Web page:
sabato 25 febbraio 2017

A Little Time

It’s finally Saturday, and even if Arcovazzi does not intend it, today is the day to play Fischerandom chess at Associazione Culturale “Il Delta della Luna”. So don’t miss it and please don’t say Arcovazzi I told you so!

Garfield’s mood
Illustration: Jim Davis

venerdì 24 febbraio 2017

The Fire in the Dust

Ian Aleksandrovich Nepomniachtchi – 李超 (Li Chāo)
World Chess Federation Grand Prix 2017; first stage; Sharjah, February 24, 2017
Russian Defence C42

1. e4 e5 2. Nf3 Nf6 3. Nxe5 d6 4. Nf3 Nxe4 5. d4 d5 6. Bd3 Bd6 7. 0-0 0-0 8. c4 c6 9. Nc3 Nxc3 10. bxc3 dxc4 11. Bxc4 Bf5 12. Bg5! Varying from round one’s game Vachier-Lagrave – 李超 (Li Chāo), Sharjah 2017 which went 12. Ne5 Bxe5 13. dxe5 Qe7 14. Re1 Nd7 15. Qf3 g6 16. Qg3 Rfe8 17. Bf4 Qc5 18. Bb3 a5 19. a4 b5 20. h4 Be6 21. Bc2 b4 22. Bd3 b3 23. h5 Nf8 24. Bh6 b2 25. Rab1 Rab8 26. Qf4 Nd7 27. Qg5 Qe7 28. Qxe7 Rxe7 29. Re2 Ree8 30. Rexb2 Rxb2 31. Rxb2 Nxe5 32. Be2 gxh5 33. f3 Nd7 34. Rb7 Nc5 35. Ra7 Nb3 36. g3 Bd5 37. Kf2 Rb8 38. Bf1 Be6 39. Bd3 Bd5 40. Bf5 Re8 41. Bc2 c5 42. Rc7 c4 43. Bf5 Rb8 44. Bd7 f6 45. Bb5 Bf7 46. Rc6 Na1 47. Ra6 Nc2 48. Rxa5 Na3 49. Bc6 Nb1 50. Rb5 1 : 0. 12. ... Qc7 13. Re1 h6 14. Nh4! Bh7 15. Bxh6! Bxh2+. If 15. ... gxh6 there might follow 16. Qg4+ Kh8 17. Nf5 Bxh2+ (clearly not 17. ... Rg8?? on account of 18. Re8+-) 18. Kh1 Bxf5 19. Qxf5 Qf4 20. Qh3 with a powerful initiative for White. 16. Kh1 Bf4. Perhaps Black should have contented himself with 16. ... gxh6 17. Qg4+ Kh8 18. Nf5 Bxf5 20. Qxf5 Qf4 21. Qh5 which leaves White a definite edge, but (maybe) less tactical sharpness.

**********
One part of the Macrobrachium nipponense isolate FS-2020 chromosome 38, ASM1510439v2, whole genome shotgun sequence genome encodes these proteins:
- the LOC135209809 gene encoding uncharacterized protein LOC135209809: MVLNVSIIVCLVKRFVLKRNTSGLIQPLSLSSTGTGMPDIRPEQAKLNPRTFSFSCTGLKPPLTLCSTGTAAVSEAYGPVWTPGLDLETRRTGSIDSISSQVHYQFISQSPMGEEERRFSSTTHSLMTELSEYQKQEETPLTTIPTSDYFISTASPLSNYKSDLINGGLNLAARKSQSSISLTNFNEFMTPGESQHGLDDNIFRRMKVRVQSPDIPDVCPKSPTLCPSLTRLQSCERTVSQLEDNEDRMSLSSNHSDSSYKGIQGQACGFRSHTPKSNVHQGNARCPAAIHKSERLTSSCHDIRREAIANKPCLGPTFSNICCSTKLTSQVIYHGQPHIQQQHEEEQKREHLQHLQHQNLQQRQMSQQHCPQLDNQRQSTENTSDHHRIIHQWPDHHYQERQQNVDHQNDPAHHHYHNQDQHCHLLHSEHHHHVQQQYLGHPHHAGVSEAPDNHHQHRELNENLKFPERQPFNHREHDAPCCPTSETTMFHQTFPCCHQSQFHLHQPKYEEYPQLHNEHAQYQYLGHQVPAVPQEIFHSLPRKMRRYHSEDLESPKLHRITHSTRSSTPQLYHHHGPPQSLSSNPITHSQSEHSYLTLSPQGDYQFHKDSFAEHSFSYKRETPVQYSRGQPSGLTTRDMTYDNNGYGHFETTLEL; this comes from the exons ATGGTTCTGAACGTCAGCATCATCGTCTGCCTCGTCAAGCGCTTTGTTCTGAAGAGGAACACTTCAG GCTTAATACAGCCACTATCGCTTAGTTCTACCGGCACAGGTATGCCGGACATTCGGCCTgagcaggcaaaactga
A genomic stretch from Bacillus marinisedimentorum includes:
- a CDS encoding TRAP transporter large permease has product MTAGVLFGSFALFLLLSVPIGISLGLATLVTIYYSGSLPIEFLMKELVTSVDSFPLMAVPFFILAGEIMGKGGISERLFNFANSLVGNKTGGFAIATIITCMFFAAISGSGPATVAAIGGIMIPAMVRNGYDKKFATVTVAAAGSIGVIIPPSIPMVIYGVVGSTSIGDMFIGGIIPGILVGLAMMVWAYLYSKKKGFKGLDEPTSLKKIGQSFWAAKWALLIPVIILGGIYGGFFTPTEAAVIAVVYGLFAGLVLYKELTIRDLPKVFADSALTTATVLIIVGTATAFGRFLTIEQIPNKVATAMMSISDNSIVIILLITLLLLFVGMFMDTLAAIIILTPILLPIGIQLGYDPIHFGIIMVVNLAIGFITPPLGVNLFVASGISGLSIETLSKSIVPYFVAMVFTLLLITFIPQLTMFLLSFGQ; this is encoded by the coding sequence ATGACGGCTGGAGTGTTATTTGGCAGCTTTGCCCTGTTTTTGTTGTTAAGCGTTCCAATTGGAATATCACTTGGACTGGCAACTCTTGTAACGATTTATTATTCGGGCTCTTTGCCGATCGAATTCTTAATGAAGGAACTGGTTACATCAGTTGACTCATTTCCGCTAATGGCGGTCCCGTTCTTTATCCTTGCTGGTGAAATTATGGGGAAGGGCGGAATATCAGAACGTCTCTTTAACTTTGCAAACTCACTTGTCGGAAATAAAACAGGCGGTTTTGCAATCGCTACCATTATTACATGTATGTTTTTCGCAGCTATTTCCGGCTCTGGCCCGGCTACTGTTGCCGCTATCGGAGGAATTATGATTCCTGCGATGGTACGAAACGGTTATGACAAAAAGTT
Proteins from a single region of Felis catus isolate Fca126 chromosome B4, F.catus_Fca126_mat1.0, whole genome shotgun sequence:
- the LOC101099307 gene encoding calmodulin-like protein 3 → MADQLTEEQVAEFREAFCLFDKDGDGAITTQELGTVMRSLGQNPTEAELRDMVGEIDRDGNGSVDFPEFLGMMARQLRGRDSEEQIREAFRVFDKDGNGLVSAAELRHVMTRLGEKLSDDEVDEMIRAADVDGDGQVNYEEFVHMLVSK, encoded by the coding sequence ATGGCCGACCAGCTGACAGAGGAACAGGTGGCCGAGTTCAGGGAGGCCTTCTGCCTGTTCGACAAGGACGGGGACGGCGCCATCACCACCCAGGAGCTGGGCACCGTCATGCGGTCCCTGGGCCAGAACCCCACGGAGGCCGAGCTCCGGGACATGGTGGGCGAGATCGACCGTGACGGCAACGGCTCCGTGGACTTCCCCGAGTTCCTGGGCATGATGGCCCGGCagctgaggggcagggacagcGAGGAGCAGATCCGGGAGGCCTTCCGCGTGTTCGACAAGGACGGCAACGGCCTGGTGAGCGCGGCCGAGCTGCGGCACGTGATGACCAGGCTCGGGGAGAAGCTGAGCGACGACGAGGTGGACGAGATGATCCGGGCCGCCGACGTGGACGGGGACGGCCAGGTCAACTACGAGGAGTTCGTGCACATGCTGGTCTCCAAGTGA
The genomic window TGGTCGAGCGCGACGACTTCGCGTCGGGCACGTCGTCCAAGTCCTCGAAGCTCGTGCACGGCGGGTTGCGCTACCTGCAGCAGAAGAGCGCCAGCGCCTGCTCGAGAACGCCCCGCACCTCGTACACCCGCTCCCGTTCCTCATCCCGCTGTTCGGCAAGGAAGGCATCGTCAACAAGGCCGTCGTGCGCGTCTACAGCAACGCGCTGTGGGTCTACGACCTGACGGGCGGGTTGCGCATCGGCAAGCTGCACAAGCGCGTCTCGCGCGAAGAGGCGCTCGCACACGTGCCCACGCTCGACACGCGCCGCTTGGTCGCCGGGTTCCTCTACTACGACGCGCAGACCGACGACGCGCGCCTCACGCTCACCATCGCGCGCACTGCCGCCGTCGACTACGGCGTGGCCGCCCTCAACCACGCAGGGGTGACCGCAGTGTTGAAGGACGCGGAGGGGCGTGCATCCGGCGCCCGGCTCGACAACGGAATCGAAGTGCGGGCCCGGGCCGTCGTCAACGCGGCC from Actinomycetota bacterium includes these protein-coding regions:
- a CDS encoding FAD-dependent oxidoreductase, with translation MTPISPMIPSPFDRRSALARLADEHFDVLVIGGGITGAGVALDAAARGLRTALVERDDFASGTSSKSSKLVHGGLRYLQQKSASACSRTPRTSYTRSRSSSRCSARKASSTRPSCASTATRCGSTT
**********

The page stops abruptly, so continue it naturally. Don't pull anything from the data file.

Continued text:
17. Bxg7! A pretty corollary. 17. ... Kxg7 18. Qg4+ Kh8 19. Nf5 Bxf5 20. Qxf5 Qd6 21. g3! White elegantly makes room for his Rooks on the h-file. 21. ... Bh6 22. Kg2! b5 23. Bb3 Qg6 24. Qxg6 fxg6 25. Re7. Unsurprisingly, even without the Queens White’s attack proves to be irresistible. 25. ... g5 26. Re6 Kg7 27. Rh1 Rh8 28. Re7+ Kg6 29. Bc2+ 1 : 0. For if 29. ... Kh6 then 30. Rhe1 g4 31. R1e6+ Kg5 32. Rg6+ Kh5 33. Re5+ and mate next move.

Ian Aleksandrovich Nepomniachtchi
Photo © Maria Yassakova/Agon Limited

Dance of the Hours

The Will

Dronavalli Harika – 谭中怡 (Tán Zhōngyí)
Knockout Women’s World Chess Championship Tournament; match game 2; Tehran, February 24, 2017
Sicilian Defence B51

“C’mon [Dronavalli Harika]. All the best. Just play chess today & try keep the play going. You have played very well”, 15th World Chess Champion Viswanathan “Vishy” Anand solemnly wished his countrygirl, just before the game started. 1. e4 c5 2. Nf3 Nc6 3. Bb5 d6 4. 0-0 Bd7 5. Re1 Nf6 6. c3 a6 7. Bc4 b5 8. Bf1 e5 9. d4. For 9. a4 b4 10. d4 cxd4 11. cxd4 Be7 12. Nbd2 exd4 13. Nb3 0-0 14. Nfxd4 d5 see Cornette – Pap, Schachbundesliga 2015-2016, Erfurt 2016. 9. ... Be7 10. d5 Na7 11. Nbd2 0-0 12. Bd3 Nc8 13. Nf1. As very usually happens, the Rossolimo Sicilian has transposed into a kind of Spanish Game. 13. ... Nb6 14. h3 Qc7 15. Ng3 a5 16. Bg5 Rfe8 17. Qc1 h6 18. Be3 c4 19. Bc2 b4. 谭中怡 (Tán Zhōngyí) prepares to sacrifice her c-Pawn for some interesting positional compensation. 20. Qd1 Reb8 21. Nd2 Nh7 22. Qe2 Rc8 23. Bxb6 Qxb6 24. Nxc4 Qc5 25. Bd3 bxc3 26. bxc3 Bg5 27. Rab1 Rab8 28. Nf1 Nf8 29. Kh2